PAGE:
Due process bars prosecuting or sentencing a defendant who is not competent to stand trial. Eddmonds, 143 Ill. 2d at 512-13. Fitness to stand trial requires that a defendant understand the nature and purpose of the proceedings against him and be able to assist in his defense. 725 ILCS 5/104--10 (West 1992). Although a defendant's fitness is presumed by statute (725 ILCS 5/104--10 (West 1992)), the circuit court has a duty to order a fitness hearing, sua sponte, any time a bona fide doubt arises regarding a defendant's ability to understand the nature and purpose of the proceedings or assist in his defense. Whether a bona fide doubt as to a defendant's fitness has arisen is generally a matter within the discretion of the trial court. People v. Murphy, 72 Ill. 2d 421, 431, 21 Ill. Dec. 350, 381 N.E.2d 677 (1978).

Here, defense counsel never requested a fitness hearing pursuant to section 104--11 of the Code and defendant maintains that the trial court abused its discretion in not recognizing, sua sponte, that a bona fide doubt as to defendant's fitness existed. In support defendant points to various portions of the record which he claims raised a bona fide doubt as to his fitness prior to trial or, in the alternative, prior to sentencing.

The first suggestion that there may have been a bona fide doubt as to defendant's fitness occurred on April 22, 1993, when defendant's public defender made an oral motion to the court requesting permission to engage a psychiatrist to determine whether defendant was fit to stand trial. The court granted leave and instructed defense counsel to prepare a written motion and proposed order to that effect. However, on that same date a private attorney appeared and was substituted as counsel for defendant. Once the public defender was discharged, the psychiatric evaluation motion that had been orally allowed by the judge was never referred to or acted upon by the newly retained counsel. The record provides no explanation for this.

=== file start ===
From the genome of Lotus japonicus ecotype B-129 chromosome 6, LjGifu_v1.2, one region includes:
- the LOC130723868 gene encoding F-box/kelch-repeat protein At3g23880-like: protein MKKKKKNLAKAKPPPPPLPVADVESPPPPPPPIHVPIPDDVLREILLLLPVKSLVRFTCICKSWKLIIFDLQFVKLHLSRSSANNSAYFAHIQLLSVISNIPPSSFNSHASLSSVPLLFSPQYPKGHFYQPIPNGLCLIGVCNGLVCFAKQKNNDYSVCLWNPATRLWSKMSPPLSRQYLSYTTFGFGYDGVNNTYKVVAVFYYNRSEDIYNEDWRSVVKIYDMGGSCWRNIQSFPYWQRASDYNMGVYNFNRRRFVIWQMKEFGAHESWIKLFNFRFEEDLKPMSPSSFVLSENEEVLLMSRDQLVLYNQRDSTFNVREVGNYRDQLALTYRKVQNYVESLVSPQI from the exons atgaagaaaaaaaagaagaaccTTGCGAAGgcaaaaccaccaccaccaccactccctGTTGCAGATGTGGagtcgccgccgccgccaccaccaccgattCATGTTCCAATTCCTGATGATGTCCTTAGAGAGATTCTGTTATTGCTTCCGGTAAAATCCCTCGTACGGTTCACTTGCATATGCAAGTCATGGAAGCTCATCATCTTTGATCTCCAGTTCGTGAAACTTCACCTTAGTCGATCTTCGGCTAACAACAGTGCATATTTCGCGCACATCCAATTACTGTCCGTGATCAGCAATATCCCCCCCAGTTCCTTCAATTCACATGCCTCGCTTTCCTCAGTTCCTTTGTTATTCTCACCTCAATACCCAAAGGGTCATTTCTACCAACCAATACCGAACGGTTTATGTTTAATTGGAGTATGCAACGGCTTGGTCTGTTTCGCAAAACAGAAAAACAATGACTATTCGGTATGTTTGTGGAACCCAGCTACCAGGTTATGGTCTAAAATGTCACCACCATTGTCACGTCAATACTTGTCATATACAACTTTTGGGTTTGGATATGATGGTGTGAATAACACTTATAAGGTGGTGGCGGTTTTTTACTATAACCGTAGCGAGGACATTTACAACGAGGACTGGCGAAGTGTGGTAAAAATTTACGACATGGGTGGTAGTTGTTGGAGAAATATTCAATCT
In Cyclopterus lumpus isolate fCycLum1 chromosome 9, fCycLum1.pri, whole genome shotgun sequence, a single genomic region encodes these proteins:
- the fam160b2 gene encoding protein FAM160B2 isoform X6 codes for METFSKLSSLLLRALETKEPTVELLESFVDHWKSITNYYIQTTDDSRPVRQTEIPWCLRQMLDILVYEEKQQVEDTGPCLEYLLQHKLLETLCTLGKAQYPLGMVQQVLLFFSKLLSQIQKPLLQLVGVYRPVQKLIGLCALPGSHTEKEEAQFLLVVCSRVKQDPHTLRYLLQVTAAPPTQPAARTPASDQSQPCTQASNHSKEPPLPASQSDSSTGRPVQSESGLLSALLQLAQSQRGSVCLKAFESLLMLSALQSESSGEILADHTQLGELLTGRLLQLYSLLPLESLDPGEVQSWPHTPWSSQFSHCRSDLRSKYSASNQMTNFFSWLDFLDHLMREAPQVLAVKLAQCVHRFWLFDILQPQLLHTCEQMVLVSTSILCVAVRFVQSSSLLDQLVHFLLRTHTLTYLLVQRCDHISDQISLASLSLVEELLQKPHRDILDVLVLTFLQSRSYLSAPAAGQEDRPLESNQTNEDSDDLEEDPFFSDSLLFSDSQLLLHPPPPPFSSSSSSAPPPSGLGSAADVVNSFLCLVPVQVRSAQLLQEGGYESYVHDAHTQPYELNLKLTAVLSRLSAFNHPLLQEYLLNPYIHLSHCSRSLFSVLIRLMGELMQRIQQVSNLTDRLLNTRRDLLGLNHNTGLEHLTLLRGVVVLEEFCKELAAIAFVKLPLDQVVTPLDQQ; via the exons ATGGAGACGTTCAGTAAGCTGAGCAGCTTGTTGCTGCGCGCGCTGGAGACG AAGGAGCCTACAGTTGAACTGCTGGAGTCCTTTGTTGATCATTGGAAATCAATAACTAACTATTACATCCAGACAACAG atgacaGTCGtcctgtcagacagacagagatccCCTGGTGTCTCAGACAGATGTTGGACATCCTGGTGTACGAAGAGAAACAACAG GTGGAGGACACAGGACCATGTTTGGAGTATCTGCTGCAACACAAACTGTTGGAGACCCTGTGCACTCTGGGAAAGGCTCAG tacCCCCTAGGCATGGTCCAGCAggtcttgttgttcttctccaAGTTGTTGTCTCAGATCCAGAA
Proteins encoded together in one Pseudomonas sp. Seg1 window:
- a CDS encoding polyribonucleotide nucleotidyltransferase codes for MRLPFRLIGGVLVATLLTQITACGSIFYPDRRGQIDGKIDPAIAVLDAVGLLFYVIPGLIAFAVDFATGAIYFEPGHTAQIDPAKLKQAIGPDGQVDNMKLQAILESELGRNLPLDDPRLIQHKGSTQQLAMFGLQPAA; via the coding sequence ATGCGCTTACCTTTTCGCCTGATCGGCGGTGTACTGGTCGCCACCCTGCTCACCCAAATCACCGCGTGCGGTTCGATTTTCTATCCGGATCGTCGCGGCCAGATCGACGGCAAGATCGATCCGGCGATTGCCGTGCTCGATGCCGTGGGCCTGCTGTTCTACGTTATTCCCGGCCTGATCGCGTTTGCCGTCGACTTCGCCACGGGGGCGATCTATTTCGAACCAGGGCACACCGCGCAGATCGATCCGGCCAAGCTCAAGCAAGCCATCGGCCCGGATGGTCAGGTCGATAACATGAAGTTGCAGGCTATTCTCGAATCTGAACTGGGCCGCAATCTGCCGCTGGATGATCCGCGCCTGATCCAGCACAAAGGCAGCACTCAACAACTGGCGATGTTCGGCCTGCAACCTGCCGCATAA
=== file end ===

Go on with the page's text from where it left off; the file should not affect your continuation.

The case was subsequently set for a bench trial on May 28, 1993. However, on May 14, 1993, less than one month after the public defender's request to engage a psychiatrist, another event indicating that there was a bona fide doubt as to defendant's fitness occurred. On that date, defense counsel filed a motion to continue the trial indefinitely because defendant had been unable to cooperate with defense counsel except with difficulty up through May 4, 1993, and because defendant had been committed to the BroMenn psychiatric ward. The court granted the motion and reset the trial for July 16, 1993, which was later continued to September 13, 1993. The record is silent as to the purpose, duration or treatment provided defendant in the psychiatric ward.